Dr Alastair Pearson
Buckingham Building, Lion Terrace, Portsmouth, Hants, PO1 3HE
Alastair graduated from the University of Leeds in 1982 and completed a postgraduate Diploma in Cartography at the University College of Swansea in 1983. Alastair then joined the staff at Portsmouth as Map Librarian and became Head of the Geographical Information Services Unit in 1987 before his appointment as lecturer in 1991. He was awarded his PhD in 1996 and made Principal Lecturer in 1997.
History of Cartography
Alastair’s recent research has concentrated on the history of cartography in the twentieth century, particularly international mapping (Pearson and Heffernan, 2009; Pearson and Heffernan 2008; Pearson et al, 2006). He has contributed to the Exploratory Essays Initiative funded by the National Science Foundation (Pearson, 2002). In 2007 Alastair was awarded the John S. Best Research Fellowship by the AGS Library to study the 1:1 Million Map of Hispanic America published by the AGS (see Project Outline) and has been awarded funding by the British Academy to present the results at the International Cartography Association Conference in Santiago, Chile in November 2009. He also presented the ‘Holzheimer Maps and America Lecture’ at the University of Wisconsin in May 2008 to mark the 30th Anniversary of the AGS Library at Milwaukee. He is a contributor to Volume VI of the History of Cartography edited by Mark Monmonier.
Alastair is currently working with Martin Schaefer and Bernard Jenny (ETH Zürich) on the terrain models of Joachim Eugen Müller (1752-1833) and the production of the "Atlas Suisse par Meyer et Weiss". Non-contact 3D laser scanning techniques are being employed to capture and assess the accuracy of the original models and evaluate the potential for using such techniques for archiving (Pearson, A.W., Schaefer, M and Jenny, B. (2009); Pearson, A.W., Schaefer, M and Jenny, B. (2008))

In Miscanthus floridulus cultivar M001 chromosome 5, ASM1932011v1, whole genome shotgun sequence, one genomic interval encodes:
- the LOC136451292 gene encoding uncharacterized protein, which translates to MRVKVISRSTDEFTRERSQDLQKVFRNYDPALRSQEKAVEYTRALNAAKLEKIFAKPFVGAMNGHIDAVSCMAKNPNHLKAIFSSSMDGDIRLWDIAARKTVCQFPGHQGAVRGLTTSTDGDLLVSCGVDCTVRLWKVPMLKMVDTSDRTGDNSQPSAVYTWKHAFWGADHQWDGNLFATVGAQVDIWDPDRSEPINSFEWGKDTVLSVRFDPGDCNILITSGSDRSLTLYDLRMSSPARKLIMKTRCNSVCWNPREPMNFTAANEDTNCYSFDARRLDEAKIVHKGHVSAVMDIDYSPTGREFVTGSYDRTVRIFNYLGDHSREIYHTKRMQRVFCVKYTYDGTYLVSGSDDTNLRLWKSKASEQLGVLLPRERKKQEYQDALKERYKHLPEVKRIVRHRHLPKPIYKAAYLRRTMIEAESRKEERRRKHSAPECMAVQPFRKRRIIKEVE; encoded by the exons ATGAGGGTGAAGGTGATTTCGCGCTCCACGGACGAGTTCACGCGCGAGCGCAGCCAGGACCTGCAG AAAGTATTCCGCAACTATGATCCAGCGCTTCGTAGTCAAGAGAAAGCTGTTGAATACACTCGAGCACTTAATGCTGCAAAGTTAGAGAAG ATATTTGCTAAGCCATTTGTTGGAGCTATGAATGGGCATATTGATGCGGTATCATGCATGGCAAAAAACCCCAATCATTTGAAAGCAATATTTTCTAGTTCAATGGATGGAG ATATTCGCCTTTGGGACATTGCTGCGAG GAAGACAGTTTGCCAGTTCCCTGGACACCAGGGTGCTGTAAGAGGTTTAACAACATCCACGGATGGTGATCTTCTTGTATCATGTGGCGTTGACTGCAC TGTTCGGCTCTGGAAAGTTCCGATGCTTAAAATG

GIS for Monitoring Change
Alastair has worked with Dr Brian Baily to provide the first reliable measurements of vegetation change and rates of saltmarsh erosion through use of historical aerial photographs along the South Coast of England (Baily and Pearson, 2007) and, with colleagues, identified appropriate methods for the creation of digital terrain models using photogrammetry for geomorphological analysis (Baily et al., 2003).
GIS and Agricultural History
Alastair maintains a strong research interest in the application of GIS to the study of past agricultural landscapes from the west coast of Pembrokeshire to the flat Fenlands of Cambridgeshire (Pearson, 2006). He has published and presented several papers on the application of GIS to the study of agricultural productivity in the nineteenth century using multilevel modelling techniques (Pearson and Collier, 1998).
Alastair delivers GIS components of the undergraduate and postgraduate teaching in the Department and embeds much of his research within it. He is coordinator of four GIS units:
- Introduction to Geographical Information Systems
- Maps and Survey: A History
- Geographical Data Modelling and Manipulation
- Implementing Geographical Information Systems
Alastair leads a residential GIS field course to Malta and has recently returned from an expedition to Iceland where students assisted in the measurement of glacial retreat using GPS and photogrammetry.
I am happy to supervise research on any of the above topics and would suggest any prospective student to contact me by email.